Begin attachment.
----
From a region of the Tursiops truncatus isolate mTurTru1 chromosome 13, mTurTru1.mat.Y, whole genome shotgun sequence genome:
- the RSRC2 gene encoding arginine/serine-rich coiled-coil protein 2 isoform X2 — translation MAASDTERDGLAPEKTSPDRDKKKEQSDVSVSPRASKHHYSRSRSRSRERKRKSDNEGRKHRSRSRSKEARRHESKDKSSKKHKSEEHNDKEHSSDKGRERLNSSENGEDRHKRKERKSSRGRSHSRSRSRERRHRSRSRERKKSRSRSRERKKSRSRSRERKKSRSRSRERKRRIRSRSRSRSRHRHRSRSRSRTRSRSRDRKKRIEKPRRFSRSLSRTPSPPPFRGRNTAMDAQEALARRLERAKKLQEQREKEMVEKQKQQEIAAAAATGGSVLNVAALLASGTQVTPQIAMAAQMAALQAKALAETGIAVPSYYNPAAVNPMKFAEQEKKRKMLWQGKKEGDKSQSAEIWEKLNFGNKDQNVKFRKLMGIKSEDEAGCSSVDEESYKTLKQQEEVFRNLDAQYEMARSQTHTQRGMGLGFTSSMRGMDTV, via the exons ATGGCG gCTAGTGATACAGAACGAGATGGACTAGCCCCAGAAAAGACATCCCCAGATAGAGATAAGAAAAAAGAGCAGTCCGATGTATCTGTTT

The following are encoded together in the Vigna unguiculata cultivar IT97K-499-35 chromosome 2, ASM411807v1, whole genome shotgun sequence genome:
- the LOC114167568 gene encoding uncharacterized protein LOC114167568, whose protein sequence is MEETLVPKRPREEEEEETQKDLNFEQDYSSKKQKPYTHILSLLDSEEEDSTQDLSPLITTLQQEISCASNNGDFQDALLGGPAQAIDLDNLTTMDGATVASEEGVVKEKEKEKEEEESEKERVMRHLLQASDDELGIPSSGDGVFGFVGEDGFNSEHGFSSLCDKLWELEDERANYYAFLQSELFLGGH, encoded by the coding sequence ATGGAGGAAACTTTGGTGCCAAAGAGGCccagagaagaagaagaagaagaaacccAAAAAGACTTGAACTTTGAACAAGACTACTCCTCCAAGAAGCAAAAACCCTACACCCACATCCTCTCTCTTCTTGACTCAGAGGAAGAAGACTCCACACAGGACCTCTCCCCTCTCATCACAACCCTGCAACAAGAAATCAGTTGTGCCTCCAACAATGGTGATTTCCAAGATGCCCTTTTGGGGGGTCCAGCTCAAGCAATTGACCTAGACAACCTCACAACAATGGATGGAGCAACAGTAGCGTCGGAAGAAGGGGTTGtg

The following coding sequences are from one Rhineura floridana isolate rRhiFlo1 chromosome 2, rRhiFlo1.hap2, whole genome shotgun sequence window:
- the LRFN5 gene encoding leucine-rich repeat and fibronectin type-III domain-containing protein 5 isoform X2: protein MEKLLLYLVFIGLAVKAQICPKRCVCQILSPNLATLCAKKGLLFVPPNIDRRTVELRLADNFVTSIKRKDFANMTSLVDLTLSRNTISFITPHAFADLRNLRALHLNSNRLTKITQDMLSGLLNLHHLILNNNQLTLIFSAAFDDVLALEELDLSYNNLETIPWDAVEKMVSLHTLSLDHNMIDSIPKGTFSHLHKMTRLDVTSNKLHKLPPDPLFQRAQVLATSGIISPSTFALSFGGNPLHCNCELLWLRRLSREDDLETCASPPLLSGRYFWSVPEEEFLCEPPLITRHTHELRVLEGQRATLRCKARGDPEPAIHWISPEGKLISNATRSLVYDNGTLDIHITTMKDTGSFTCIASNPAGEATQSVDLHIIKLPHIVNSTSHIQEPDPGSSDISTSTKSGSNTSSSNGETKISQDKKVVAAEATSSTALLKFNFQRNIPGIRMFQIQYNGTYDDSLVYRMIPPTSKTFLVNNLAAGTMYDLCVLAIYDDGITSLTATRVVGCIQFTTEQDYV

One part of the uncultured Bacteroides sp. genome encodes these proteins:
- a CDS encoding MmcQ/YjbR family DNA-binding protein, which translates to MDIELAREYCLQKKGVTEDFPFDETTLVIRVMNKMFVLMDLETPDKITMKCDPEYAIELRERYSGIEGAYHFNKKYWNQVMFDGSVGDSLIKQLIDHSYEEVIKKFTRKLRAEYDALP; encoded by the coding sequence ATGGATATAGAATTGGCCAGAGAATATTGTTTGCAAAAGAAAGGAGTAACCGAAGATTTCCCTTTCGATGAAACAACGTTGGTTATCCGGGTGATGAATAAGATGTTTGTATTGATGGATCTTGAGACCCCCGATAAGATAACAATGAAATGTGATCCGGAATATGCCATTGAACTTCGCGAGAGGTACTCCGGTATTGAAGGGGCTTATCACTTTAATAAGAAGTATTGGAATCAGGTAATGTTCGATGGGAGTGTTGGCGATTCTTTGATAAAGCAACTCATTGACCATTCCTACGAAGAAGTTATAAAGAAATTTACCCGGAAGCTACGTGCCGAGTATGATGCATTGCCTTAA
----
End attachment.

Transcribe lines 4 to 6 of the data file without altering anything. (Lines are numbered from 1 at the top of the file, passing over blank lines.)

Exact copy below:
- the LOC114167568 gene encoding uncharacterized protein LOC114167568, whose protein sequence is MEETLVPKRPREEEEEETQKDLNFEQDYSSKKQKPYTHILSLLDSEEEDSTQDLSPLITTLQQEISCASNNGDFQDALLGGPAQAIDLDNLTTMDGATVASEEGVVKEKEKEKEEEESEKERVMRHLLQASDDELGIPSSGDGVFGFVGEDGFNSEHGFSSLCDKLWELEDERANYYAFLQSELFLGGH, encoded by the coding sequence ATGGAGGAAACTTTGGTGCCAAAGAGGCccagagaagaagaagaagaagaaacccAAAAAGACTTGAACTTTGAACAAGACTACTCCTCCAAGAAGCAAAAACCCTACACCCACATCCTCTCTCTTCTTGACTCAGAGGAAGAAGACTCCACACAGGACCTCTCCCCTCTCATCACAACCCTGCAACAAGAAATCAGTTGTGCCTCCAACAATGGTGATTTCCAAGATGCCCTTTTGGGGGGTCCAGCTCAAGCAATTGACCTAGACAACCTCACAACAATGGATGGAGCAACAGTAGCGTCGGAAGAAGGGGTTGtg

The following coding sequences are from one Rhineura floridana isolate rRhiFlo1 chromosome 2, rRhiFlo1.hap2, whole genome shotgun sequence window:
- the LRFN5 gene encoding leucine-rich repeat and fibronectin type-III domain-containing protein 5 isoform X2: protein MEKLLLYLVFIGLAVKAQICPKRCVCQILSPNLATLCAKKGLLFVPPNIDRRTVELRLADNFVTSIKRKDFANMTSLVDLTLSRNTISFITPHAFADLRNLRALHLNSNRLTKITQDMLSGLLNLHHLILNNNQLTLIFSAAFDDVLALEELDLSYNNLETIPWDAVEKMVSLHTLSLDHNMIDSIPKGTFSHLHKMTRLDVTSNKLHKLPPDPLFQRAQVLATSGIISPSTFALSFGGNPLHCNCELLWLRRLSREDDLETCASPPLLSGRYFWSVPEEEFLCEPPLITRHTHELRVLEGQRATLRCKARGDPEPAIHWISPEGKLISNATRSLVYDNGTLDIHITTMKDTGSFTCIASNPAGEATQSVDLHIIKLPHIVNSTSHIQEPDPGSSDISTSTKSGSNTSSSNGETKISQDKKVVAAEATSSTALLKFNFQRNIPGIRMFQIQYNGTYDDSLVYRMIPPTSKTFLVNNLAAGTMYDLCVLAIYDDGITSLTATRVVGCIQFTTEQDYV